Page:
IRELAND - Negotiations between AIB Group and the Irish Banking Officials Association (IBOA) are being referred to the Labour Relations Commission (LRC) after members voted to reject the bank's proposals on pay and pensions.
AIB has proposed changes to the defined benefit (DB) scheme to help address the €1bn deficit including a new member contribution of 5% and changes to the calculation of final salary. (See earlier IPE article: AIB faces further talks over €1bn deficit)
IBOA balloted members earlier this month, urging them to reject the bank's position on employee remuneration as "unacceptable and opportunistic", and yesterday revealed employees had "voted overwhelmingly to reject the bank's proposals on pay, pensions, job security and other contractual issues".
IBOA confirmed it would be referring the issues to an agreed third-party for mediation and has made contact with the LRC, the Advisory, Conciliation and Arbitration Service (ACAS) in the UK and the Labour Relations Agency in Northern Ireland as members in all three countries are affected by the proposed changes.
Larry Broderick, general secretary of IBOA, said: "The outcome of the ballot reflects the deep sense of upset and anger among staff at the Bank's opportunistic proposals." He also confirmed the union had contacted AIB to request it reconsider its position and engage in constructive discussions with IBOA on all matters.
Following a meeting of the IBOA AIB Executive Committee, the union also warned if the bank fails to "honour its legal requirements under pay and pensions, IBOA will consider the processing of legal cases to the various courts in the three jurisdictions", although it confirmed any further decisions will depend on the outcome of the negotiations.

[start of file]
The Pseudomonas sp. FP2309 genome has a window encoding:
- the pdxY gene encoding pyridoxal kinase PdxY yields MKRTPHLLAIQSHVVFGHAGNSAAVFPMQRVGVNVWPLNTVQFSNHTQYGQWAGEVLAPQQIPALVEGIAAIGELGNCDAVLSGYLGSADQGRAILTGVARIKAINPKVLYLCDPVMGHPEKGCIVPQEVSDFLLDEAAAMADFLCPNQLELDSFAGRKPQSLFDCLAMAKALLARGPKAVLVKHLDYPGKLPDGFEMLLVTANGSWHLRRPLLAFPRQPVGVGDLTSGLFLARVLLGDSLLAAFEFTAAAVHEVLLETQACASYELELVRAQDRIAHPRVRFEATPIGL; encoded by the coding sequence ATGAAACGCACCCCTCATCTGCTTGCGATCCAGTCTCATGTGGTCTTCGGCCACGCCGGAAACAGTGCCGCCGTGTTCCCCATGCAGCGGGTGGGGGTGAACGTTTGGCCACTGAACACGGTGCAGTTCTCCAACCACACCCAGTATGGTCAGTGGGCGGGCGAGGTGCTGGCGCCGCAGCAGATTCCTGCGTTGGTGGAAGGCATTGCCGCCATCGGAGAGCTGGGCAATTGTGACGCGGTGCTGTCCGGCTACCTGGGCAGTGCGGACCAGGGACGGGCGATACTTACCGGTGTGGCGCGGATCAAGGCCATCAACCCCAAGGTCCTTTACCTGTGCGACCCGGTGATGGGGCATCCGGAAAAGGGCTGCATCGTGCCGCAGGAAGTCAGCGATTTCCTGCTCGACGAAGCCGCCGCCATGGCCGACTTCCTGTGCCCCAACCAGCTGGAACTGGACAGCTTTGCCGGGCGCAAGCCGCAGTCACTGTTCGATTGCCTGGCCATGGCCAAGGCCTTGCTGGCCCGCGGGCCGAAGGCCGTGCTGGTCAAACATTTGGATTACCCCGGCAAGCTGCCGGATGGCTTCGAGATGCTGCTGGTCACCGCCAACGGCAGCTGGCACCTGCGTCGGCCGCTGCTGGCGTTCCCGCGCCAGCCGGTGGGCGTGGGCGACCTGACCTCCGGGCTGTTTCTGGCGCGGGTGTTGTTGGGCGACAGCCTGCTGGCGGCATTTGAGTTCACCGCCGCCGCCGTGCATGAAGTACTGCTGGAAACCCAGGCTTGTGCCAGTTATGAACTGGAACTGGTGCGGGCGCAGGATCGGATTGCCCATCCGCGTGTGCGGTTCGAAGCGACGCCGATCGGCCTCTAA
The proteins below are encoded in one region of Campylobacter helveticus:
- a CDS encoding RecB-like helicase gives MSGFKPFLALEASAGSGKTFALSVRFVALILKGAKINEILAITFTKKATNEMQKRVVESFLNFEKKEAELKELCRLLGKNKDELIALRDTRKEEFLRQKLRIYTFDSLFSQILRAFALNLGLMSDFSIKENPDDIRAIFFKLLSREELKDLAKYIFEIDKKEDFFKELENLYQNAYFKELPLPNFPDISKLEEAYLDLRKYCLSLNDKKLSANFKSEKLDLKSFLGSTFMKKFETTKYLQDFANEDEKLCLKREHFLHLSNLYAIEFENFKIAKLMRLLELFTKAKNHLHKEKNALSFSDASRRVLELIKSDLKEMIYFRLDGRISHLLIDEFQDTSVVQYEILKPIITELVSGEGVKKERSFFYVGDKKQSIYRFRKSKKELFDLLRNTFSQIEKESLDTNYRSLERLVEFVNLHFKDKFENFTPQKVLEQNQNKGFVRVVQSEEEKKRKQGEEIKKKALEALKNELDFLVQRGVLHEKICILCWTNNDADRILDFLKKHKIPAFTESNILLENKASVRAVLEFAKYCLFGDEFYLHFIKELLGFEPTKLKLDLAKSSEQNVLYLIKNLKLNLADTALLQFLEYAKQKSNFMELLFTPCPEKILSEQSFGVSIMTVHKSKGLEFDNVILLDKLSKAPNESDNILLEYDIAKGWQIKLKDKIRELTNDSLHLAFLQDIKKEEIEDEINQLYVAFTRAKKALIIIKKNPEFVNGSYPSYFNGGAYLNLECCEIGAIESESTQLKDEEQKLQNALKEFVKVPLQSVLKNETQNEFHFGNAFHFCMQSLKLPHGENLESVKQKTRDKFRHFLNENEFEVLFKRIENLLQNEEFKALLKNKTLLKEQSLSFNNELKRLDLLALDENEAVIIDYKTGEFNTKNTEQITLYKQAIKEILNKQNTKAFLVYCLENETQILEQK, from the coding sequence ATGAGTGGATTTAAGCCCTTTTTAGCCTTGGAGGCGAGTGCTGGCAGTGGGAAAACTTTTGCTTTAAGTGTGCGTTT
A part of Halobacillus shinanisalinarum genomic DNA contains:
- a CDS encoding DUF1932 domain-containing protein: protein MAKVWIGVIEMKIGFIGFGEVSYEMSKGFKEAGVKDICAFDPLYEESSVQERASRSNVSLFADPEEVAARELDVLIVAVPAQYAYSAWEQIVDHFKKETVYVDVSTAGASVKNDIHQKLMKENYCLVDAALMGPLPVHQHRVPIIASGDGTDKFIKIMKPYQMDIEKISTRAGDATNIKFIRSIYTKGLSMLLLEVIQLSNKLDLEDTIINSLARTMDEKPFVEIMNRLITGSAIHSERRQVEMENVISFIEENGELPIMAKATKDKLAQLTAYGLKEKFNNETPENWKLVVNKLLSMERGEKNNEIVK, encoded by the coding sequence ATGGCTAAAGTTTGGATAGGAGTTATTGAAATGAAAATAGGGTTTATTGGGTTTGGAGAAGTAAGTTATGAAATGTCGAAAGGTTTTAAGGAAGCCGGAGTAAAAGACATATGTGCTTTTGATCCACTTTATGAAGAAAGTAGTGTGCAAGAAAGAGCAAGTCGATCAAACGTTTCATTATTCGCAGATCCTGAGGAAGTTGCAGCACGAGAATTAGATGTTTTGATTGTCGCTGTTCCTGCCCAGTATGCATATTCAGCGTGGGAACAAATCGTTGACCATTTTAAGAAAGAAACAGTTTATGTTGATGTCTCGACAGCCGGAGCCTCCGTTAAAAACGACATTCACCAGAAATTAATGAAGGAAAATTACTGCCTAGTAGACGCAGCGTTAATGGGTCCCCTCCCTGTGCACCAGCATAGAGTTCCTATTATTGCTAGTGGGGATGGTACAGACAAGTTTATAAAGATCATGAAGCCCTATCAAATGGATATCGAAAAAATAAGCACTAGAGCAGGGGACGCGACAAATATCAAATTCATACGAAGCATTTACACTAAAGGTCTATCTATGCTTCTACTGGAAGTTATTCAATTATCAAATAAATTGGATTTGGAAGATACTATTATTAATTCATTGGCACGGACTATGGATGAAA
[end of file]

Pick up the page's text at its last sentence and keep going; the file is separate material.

In the meantime it has asked all members that hold shares in the group to keep their voting forms for the Annual General Meeting (AGM) on 13 May 2009.
The organisation told members "it may become necessary that your proxy votes be assigned to the IBOA" and admitted the union "might have no option but to attend the AGM and highlight the general dissatisfaction and concerns among staff unless the bank engages constructively with us on your behalf on the outstanding issues".
The suggestion of shareholder action comes as AIB confirmed it intends to raised a further €1.5bn of financing after stress tests carried out as part of a due diligence process by the National Pension Reserve Fund (NPRF) Commission revealed in certain extreme situations AIB's core tire 1 capital could need further strengthening.
AIB has already been earmarked to receive €3.5bn from the NPRF as part of the government's recapitalisation programme, expected to finalise in mid-May after the AGM, however following the tests both the bank and the minister of finance agreed a total amount of €5bn new tier one capital is appropriate.
So, in addition to the funds from the NPRF, AIB revealed it aims to raise the extra €1.5bn by the end of 2009, potentially through the disposal of assets, although it acknowledged any further cash injections by the government would be in the form of equity capital therefore increasing state ownership and control of the bank.
Brian Lenihan, minister of finance, said: "This move by AIB will further boost confidence and credibility in AIB's ability to weather the financial storms we have experienced and emerge in a stronger position when conditions improve."
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